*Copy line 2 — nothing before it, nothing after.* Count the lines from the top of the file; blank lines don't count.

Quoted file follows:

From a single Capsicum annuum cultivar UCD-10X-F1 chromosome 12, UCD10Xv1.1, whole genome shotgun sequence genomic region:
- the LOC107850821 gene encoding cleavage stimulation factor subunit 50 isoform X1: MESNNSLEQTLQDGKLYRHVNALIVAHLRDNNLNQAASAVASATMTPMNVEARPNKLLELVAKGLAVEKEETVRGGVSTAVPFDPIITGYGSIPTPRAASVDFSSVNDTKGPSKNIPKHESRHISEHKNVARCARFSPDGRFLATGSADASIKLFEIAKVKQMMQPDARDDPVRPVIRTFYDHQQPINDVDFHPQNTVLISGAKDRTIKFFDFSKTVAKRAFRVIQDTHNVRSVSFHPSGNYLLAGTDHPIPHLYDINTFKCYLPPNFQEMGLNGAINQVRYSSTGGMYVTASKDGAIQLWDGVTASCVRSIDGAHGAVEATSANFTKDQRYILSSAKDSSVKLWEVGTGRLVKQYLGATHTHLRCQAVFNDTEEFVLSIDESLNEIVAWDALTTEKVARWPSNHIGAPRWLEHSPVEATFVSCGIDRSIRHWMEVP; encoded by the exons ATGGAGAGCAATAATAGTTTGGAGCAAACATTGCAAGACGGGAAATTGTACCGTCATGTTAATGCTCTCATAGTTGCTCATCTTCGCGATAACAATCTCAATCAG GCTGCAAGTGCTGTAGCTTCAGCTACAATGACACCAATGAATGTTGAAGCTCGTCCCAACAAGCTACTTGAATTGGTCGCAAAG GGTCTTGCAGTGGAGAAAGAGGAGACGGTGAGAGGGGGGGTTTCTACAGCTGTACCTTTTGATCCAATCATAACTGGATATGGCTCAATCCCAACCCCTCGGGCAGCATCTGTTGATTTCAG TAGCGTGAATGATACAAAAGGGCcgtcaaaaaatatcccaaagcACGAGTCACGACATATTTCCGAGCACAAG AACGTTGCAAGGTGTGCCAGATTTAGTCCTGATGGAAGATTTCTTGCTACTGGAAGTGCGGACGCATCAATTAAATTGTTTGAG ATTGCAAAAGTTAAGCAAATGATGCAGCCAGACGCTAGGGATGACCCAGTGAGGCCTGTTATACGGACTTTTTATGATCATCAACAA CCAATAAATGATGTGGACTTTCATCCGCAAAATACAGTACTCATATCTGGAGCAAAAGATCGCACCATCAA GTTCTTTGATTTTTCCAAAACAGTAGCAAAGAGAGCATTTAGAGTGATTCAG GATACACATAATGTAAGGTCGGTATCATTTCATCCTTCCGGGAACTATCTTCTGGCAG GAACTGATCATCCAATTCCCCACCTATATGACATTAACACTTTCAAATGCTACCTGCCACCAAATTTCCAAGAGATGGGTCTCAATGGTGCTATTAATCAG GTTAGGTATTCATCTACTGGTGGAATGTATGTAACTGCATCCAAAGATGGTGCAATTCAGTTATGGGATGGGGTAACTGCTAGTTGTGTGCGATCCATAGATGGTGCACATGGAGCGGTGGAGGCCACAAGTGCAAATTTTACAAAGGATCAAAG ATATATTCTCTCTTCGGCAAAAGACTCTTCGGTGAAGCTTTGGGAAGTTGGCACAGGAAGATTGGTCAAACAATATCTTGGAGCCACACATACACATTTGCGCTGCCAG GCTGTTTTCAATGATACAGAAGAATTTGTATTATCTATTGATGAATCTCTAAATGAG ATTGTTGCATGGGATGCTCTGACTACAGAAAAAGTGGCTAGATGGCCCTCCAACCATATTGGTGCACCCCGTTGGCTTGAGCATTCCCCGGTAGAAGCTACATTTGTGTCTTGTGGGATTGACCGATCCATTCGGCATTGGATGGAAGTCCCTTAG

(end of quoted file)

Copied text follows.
- the LOC107850821 gene encoding cleavage stimulation factor subunit 50 isoform X1: MESNNSLEQTLQDGKLYRHVNALIVAHLRDNNLNQAASAVASATMTPMNVEARPNKLLELVAKGLAVEKEETVRGGVSTAVPFDPIITGYGSIPTPRAASVDFSSVNDTKGPSKNIPKHESRHISEHKNVARCARFSPDGRFLATGSADASIKLFEIAKVKQMMQPDARDDPVRPVIRTFYDHQQPINDVDFHPQNTVLISGAKDRTIKFFDFSKTVAKRAFRVIQDTHNVRSVSFHPSGNYLLAGTDHPIPHLYDINTFKCYLPPNFQEMGLNGAINQVRYSSTGGMYVTASKDGAIQLWDGVTASCVRSIDGAHGAVEATSANFTKDQRYILSSAKDSSVKLWEVGTGRLVKQYLGATHTHLRCQAVFNDTEEFVLSIDESLNEIVAWDALTTEKVARWPSNHIGAPRWLEHSPVEATFVSCGIDRSIRHWMEVP; encoded by the exons ATGGAGAGCAATAATAGTTTGGAGCAAACATTGCAAGACGGGAAATTGTACCGTCATGTTAATGCTCTCATAGTTGCTCATCTTCGCGATAACAATCTCAATCAG GCTGCAAGTGCTGTAGCTTCAGCTACAATGACACCAATGAATGTTGAAGCTCGTCCCAACAAGCTACTTGAATTGGTCGCAAAG GGTCTTGCAGTGGAGAAAGAGGAGACGGTGAGAGGGGGGGTTTCTACAGCTGTACCTTTTGATCCAATCATAACTGGATATGGCTCAATCCCAACCCCTCGGGCAGCATCTGTTGATTTCAG TAGCGTGAATGATACAAAAGGGCcgtcaaaaaatatcccaaagcACGAGTCACGACATATTTCCGAGCACAAG AACGTTGCAAGGTGTGCCAGATTTAGTCCTGATGGAAGATTTCTTGCTACTGGAAGTGCGGACGCATCAATTAAATTGTTTGAG ATTGCAAAAGTTAAGCAAATGATGCAGCCAGACGCTAGGGATGACCCAGTGAGGCCTGTTATACGGACTTTTTATGATCATCAACAA CCAATAAATGATGTGGACTTTCATCCGCAAAATACAGTACTCATATCTGGAGCAAAAGATCGCACCATCAA GTTCTTTGATTTTTCCAAAACAGTAGCAAAGAGAGCATTTAGAGTGATTCAG GATACACATAATGTAAGGTCGGTATCATTTCATCCTTCCGGGAACTATCTTCTGGCAG GAACTGATCATCCAATTCCCCACCTATATGACATTAACACTTTCAAATGCTACCTGCCACCAAATTTCCAAGAGATGGGTCTCAATGGTGCTATTAATCAG GTTAGGTATTCATCTACTGGTGGAATGTATGTAACTGCATCCAAAGATGGTGCAATTCAGTTATGGGATGGGGTAACTGCTAGTTGTGTGCGATCCATAGATGGTGCACATGGAGCGGTGGAGGCCACAAGTGCAAATTTTACAAAGGATCAAAG ATATATTCTCTCTTCGGCAAAAGACTCTTCGGTGAAGCTTTGGGAAGTTGGCACAGGAAGATTGGTCAAACAATATCTTGGAGCCACACATACACATTTGCGCTGCCAG GCTGTTTTCAATGATACAGAAGAATTTGTATTATCTATTGATGAATCTCTAAATGAG ATTGTTGCATGGGATGCTCTGACTACAGAAAAAGTGGCTAGATGGCCCTCCAACCATATTGGTGCACCCCGTTGGCTTGAGCATTCCCCGGTAGAAGCTACATTTGTGTCTTGTGGGATTGACCGATCCATTCGGCATTGGATGGAAGTCCCTTAG